Learn Chess

Jennifer Shahade

US Chess Safe Play: Real-life Examples

When WGM Jennifer Shahade posted “Time’s up.” on X (formerly Twitter) on February 15, 2023, she was the Women’s Program Director for US Chess. Less than a month later, an article in The Wall Street Journal stated, “former U.S. women’s chess champion Jennifer Shahade alleged on social media last month that she had been sexually assaulted by a prominent grandmaster named Alejandro Ramirez.” On April 5, 2024, US Chess published a Safe Play example that had some of the same elements found in allegations against Ramirez. More 🡢

Norman Tweed Whitaker

Al Capone, Norman Tweed Whitaker, Chess, and Taxes

Part of Al Capone’s sentence was served on Alcatraz Island, where chess master Norman Tweed Whitaker was a fellow inmate. Willie Harris, a journalist living in Denton, Texas, investigated this chess and crime connection. More 🡢

Maurice Ashley

The Saint Louis Chess Conference: Grandmaster Maurice Ashley

The Saint Louis Chess Conference will be October 24–26. If you are interested in presenting, the proposal submission deadline is April 5. Early bird pricing ends on April 30. Keynote speakers are Grandmasters Maurice Ashley and Judit Polgár and former World Chess Champion Garry Kasparov. More 🡢

WIM Aradh Kaur

Wisconsin’s newest Woman International Master

In December 2023, Wisconsin resident Aradh Kaur earned the Woman International Master (WIM) title. Wisconsin Public Radio reported that Kaur was the first WIM from Wisconsin. But that is not true. Marilyn Simmons, née Koput, was born in Milwaukee, Wisconsin in 1948 and was a WIM. More 🡢

Accusations by World Chess Champions Bobby Fischer and Vladimir Kramnik

Fischer was convinced that some chess players were prearranging games. For example, the ninth game of the 1984/1985 Karpov versus Kasparov World Chess Championship match included a knight retreat in a knight and six pawns versus bishop and six pawns endgame. More 🡢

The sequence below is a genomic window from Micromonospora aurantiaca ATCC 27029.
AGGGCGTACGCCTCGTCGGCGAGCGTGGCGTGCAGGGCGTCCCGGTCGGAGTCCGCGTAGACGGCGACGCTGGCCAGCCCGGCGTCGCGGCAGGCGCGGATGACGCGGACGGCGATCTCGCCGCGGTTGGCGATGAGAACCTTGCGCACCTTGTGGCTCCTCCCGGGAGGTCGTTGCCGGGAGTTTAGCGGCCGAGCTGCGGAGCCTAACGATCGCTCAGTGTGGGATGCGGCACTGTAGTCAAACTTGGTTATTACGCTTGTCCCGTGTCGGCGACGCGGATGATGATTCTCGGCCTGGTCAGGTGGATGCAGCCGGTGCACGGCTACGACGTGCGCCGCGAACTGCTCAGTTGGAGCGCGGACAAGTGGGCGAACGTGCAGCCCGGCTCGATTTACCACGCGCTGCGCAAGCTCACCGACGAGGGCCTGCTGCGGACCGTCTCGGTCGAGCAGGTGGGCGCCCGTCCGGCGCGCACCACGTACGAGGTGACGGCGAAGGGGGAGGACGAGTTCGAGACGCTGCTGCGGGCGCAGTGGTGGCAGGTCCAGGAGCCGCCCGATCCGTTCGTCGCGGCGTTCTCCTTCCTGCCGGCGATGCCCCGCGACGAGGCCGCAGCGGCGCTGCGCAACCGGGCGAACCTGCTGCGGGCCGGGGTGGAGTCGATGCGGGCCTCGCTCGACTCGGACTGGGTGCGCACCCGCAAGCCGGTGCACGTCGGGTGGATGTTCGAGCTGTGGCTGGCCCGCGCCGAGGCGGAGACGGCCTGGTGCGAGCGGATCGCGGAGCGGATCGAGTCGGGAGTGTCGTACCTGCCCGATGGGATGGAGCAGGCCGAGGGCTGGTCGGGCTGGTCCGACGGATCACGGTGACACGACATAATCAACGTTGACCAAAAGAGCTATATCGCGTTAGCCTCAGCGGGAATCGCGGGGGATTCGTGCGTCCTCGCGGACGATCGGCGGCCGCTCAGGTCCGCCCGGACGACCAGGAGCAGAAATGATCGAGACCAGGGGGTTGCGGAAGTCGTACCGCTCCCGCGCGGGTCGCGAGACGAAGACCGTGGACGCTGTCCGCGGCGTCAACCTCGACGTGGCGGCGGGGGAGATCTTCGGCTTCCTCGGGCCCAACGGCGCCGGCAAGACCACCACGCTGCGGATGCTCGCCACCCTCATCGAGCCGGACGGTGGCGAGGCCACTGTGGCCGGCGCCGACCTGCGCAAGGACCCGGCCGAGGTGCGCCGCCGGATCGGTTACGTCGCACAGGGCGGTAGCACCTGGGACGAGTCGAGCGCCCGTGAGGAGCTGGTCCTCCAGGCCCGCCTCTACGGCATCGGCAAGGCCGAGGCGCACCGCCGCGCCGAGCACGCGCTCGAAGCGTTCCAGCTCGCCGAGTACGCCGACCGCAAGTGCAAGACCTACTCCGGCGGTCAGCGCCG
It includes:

Secrets of Queen Endgames

Advanced Chess Instruction: Secrets of Queen Endgames

The focus of Secrets of Queen Endgames is just queens, kings, and pawns. Starting diagrams may also show rooks or minor pieces but those are traded off before analysis begins. More 🡢

David Smerdon: The Complete Chess Swindler

David Smerdon: The Complete Chess Swindler

The Complete Chess Swindler: How to Save Points from Lost Positions won the 2020 English Chess Federation Book of the Year Award. The book is by Grandmaster David Smerdon, who later created a Chessable course based on the book. More 🡢

Jennifer Shahade

Jennifer Shahade: Play Like a Champion

Two-time U.S. Women’s Champion Jennifer Shahade’s latest chess book is Play Like a Champion: Chess Tactics from the Greats. Its 700 chess positions have answers that range from checkmate in one move to checkmate in 13 moves. More 🡢

Is it hard to learn chess?

Learning the rules of chess can be accomplished in one day. There are six different chessmen. Master how each moves and captures, and use them to checkmate your opponents, to succeed in your chess games.

Where can I learn chess?

The best way to learn is by playing! Right here on SparkChess you can play against different computer personas (start with Cody if you never played before). The game will highlight all valid moves for a piece, so it's easy to understand and learn the rules. Then you can move to learning strategies and openings with SparkChess Premium, which features an Opening Explorer with over 100 opening variations, 30 interactive lessons and even an AI coach.

What is the best way to start learning chess?

While learning chess online is efficient, since software corrects illegal moves, playing chess with others in person can be satisfying. You and a friend or family member could tackle chess together, perhaps reading the rules in a book. Playing on a three-dimensional chess set can be a fun break from our online lives. When in-person chess is not available, SparkChess has online multiplayer for playing with friends (and making new ones).

How can I teach myself to play chess?

While learning chess rules takes one day, becoming good at chess takes longer. One proverb states, “Chess is a sea in which a gnat may drink and an elephant may bathe.” With intense efforts, chess greatness can be achieved.